Just because I’m an English major doesn’t mean I want to be a teacher

We’re not all the grammar police either

If you’re majoring in Writing or English, you’ve most likely been the repeat victim of several asinine questions — usually something offensive like “So you want to be a waitress for the rest of your life, then?” The stigma and stereotypes that shadow these subjects of study are tiring and overly predictable. When someone asks me what my major is, I sometimes don’t want to tell them because I already know what they’re going to say. Here are some of the most frustrating misconceptions English majors face — let’s all try to be a little less judgmental, OK?

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We all want to be teachers

I, and probably many, many others, chose to study Writing because at two different points in my life, I had amazing and inspiring English teachers. They made me fall in love with reading and writing, and I would not be where I am today without them. Teachers are great: They help young minds learn and grow, and in fact, many Writing and English majors do want to become teachers. But not all of us do. An English major is not the same as an Education major, and being a well-versed Writing or English major does not automatically qualify a person to teach. There are plenty of other things to do with a Writing/English degree — journalism, publishing, business, marketing… the list goes on — so please don’t pigeonhole us all into the “wannabe teachers” category.

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We don’t learn any ‘real world’ skills

This particular stereotype often stems from people saying something like, “I took a literature course freshman year. We read Huckleberry Finn, had a discussion about it, and then had to write an essay. That isn’t useful for any jobs in the real world.” Well, actually, it kind of is. Sure, at a job interview you’re probably not going to read a novel and write an essay about it to prove your skills. But in every field, you’ll be expected to communicate ideas with your colleagues, clearly and effectively. You’ll have to present and defend ideas and information in a way that is interesting and appealing — the same way you did in your “useless” Huck Finn essay. Almost every job requires the ability to communicate well, and majoring in Writing or English prepares people to become well-practiced in the invaluable art of communication.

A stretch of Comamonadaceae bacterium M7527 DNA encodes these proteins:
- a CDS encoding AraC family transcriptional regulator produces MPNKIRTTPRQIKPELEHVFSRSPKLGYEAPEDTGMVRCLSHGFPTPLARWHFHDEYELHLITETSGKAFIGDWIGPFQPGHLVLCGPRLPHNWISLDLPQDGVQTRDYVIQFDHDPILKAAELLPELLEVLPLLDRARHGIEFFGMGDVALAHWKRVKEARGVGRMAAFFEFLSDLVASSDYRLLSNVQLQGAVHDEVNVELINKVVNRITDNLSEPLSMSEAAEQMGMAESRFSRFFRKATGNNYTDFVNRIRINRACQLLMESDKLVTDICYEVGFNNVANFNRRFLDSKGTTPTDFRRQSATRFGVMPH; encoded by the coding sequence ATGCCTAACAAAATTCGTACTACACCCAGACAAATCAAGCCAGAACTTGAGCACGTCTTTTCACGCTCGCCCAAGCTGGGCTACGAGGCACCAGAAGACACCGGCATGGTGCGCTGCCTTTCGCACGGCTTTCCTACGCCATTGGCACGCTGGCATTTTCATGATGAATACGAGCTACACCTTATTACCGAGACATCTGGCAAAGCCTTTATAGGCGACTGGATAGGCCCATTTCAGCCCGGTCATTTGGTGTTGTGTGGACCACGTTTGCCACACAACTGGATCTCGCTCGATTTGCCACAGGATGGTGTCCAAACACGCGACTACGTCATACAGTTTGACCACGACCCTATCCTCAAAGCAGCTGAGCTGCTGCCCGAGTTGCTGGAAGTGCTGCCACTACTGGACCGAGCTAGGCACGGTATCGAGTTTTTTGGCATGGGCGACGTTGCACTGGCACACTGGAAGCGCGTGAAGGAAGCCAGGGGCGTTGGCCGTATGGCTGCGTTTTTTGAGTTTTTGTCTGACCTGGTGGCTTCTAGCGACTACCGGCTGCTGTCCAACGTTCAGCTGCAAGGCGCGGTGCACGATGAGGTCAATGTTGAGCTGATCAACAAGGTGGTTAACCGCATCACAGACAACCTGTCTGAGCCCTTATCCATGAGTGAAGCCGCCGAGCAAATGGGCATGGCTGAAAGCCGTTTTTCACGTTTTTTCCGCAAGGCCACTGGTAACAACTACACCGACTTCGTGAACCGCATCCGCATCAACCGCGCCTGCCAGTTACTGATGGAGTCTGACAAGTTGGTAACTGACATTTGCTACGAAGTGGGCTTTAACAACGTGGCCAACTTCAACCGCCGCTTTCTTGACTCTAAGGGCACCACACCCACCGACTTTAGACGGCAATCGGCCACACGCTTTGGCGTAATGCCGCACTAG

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All we do is read books

We’re Writing and English majors — of course we enjoy reading (if not, we probably wouldn’t survive). The amount of reading and writing we have to do per day is unmanageable in the minds of other majors. I once overheard a guy in the elevator complaining about a three-page paper he had to write. Oh, yeah? Try twelve pages. We sometimes read hundreds of pages in one day, often multiple novels per week. We have to do extensive research, and write essays that reach far beyond any little book report. Also, we sometimes have to write multiple essays in a week, and they usually have a large page and/or word count. So don’t dismiss our major as “easy” just because all we do is “read books.” There’s a lot more to it than that.

We’ll edit all your work for free

Sure, if we’re close friends or family, I may try and spare a moment to read over your work (though I can’t speak for everyone). And honestly, sometimes we’re interested to see what you’re writing. But we are not your personal editors. Just like you, we have our own papers to write, so we probably don’t have much time to read yours. Yes, we have spent years practicing editing and proofreading, but it isn’t our job to just lend our time to whoever, whenever. Most universities have a Writing Center where tutors are paid to review students’ papers for free — hit them up instead of us.

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We judge everything you say/write to us

This is definitely not true. We’re only human: We use slang, and sometimes we end sentences with prepositions. Sure, we take pride in our grammatical knowledge, but that doesn’t mean we always abide by the rules, nor do we expect everyone else to do the same. Don’t assume we’re the grammar police and are going to arrest you at the first comma splice.

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